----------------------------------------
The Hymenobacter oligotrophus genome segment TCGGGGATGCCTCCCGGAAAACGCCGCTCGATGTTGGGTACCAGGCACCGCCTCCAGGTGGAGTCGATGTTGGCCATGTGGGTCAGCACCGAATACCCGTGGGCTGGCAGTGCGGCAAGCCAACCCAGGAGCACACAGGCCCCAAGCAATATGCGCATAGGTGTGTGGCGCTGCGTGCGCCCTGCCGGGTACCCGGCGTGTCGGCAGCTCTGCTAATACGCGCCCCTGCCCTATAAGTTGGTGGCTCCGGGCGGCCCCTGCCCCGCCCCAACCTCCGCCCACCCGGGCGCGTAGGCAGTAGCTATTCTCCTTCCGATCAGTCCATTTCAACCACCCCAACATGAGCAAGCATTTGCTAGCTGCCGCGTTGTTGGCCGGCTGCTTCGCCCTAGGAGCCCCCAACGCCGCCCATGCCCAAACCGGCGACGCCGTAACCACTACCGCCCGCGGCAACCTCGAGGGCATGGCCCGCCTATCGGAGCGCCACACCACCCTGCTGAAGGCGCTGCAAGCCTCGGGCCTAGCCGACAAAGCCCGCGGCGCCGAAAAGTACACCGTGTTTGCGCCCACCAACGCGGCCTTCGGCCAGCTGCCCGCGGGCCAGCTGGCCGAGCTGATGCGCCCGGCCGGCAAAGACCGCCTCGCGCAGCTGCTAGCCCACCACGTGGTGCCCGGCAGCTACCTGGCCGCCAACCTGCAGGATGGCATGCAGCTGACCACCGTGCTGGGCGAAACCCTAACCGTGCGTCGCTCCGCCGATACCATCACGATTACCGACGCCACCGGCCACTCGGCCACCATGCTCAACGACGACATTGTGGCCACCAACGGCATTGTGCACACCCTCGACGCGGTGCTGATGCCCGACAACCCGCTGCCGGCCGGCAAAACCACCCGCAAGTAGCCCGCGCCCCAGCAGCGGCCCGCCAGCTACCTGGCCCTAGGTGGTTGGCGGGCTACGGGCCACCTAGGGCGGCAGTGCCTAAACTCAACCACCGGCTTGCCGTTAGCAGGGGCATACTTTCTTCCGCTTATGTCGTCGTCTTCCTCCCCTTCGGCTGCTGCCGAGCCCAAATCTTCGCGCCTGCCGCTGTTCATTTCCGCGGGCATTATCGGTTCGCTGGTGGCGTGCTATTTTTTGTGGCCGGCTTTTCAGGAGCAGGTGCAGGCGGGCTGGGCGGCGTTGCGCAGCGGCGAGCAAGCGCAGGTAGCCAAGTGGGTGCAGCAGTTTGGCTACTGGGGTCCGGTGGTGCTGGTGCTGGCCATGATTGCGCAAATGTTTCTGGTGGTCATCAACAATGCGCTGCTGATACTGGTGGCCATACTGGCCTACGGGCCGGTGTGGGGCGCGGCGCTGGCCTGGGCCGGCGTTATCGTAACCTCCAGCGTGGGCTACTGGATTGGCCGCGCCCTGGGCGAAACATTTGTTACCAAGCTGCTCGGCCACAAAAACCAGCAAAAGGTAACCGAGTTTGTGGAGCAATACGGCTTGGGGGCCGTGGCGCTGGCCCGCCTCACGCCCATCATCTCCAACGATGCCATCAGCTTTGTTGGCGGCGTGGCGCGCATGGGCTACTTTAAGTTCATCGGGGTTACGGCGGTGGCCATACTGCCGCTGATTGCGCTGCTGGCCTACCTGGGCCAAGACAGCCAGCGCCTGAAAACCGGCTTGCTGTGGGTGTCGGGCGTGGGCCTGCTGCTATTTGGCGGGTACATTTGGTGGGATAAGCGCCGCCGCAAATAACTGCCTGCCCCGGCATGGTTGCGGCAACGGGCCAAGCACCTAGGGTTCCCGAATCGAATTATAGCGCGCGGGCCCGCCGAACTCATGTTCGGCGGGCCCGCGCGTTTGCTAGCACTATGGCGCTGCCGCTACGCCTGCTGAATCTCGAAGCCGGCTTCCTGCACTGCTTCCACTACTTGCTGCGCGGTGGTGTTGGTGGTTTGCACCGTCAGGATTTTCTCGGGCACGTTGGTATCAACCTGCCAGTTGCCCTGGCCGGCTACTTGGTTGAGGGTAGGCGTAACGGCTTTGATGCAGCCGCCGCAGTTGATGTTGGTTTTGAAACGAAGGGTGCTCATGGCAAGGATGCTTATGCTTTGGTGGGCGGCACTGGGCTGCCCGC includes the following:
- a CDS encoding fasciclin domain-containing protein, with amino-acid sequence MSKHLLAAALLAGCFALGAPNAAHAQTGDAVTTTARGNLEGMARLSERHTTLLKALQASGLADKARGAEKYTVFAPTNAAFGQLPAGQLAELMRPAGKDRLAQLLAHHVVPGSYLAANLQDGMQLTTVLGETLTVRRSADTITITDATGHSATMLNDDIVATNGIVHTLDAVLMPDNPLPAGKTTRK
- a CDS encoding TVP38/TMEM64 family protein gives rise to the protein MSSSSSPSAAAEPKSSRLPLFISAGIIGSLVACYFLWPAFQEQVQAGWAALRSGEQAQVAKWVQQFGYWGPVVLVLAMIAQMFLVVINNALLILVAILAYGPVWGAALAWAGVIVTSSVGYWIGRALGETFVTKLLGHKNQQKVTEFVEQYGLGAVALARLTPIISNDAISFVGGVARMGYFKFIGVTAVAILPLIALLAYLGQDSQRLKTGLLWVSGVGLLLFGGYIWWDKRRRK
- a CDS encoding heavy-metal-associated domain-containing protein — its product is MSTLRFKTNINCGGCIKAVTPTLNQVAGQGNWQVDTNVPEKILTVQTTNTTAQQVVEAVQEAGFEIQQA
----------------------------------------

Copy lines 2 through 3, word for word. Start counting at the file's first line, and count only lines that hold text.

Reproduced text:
- a CDS encoding fasciclin domain-containing protein, with amino-acid sequence MSKHLLAAALLAGCFALGAPNAAHAQTGDAVTTTARGNLEGMARLSERHTTLLKALQASGLADKARGAEKYTVFAPTNAAFGQLPAGQLAELMRPAGKDRLAQLLAHHVVPGSYLAANLQDGMQLTTVLGETLTVRRSADTITITDATGHSATMLNDDIVATNGIVHTLDAVLMPDNPLPAGKTTRK
- a CDS encoding TVP38/TMEM64 family protein gives rise to the protein MSSSSSPSAAAEPKSSRLPLFISAGIIGSLVACYFLWPAFQEQVQAGWAALRSGEQAQVAKWVQQFGYWGPVVLVLAMIAQMFLVVINNALLILVAILAYGPVWGAALAWAGVIVTSSVGYWIGRALGETFVTKLLGHKNQQKVTEFVEQYGLGAVALARLTPIISNDAISFVGGVARMGYFKFIGVTAVAILPLIALLAYLGQDSQRLKTGLLWVSGVGLLLFGGYIWWDKRRRK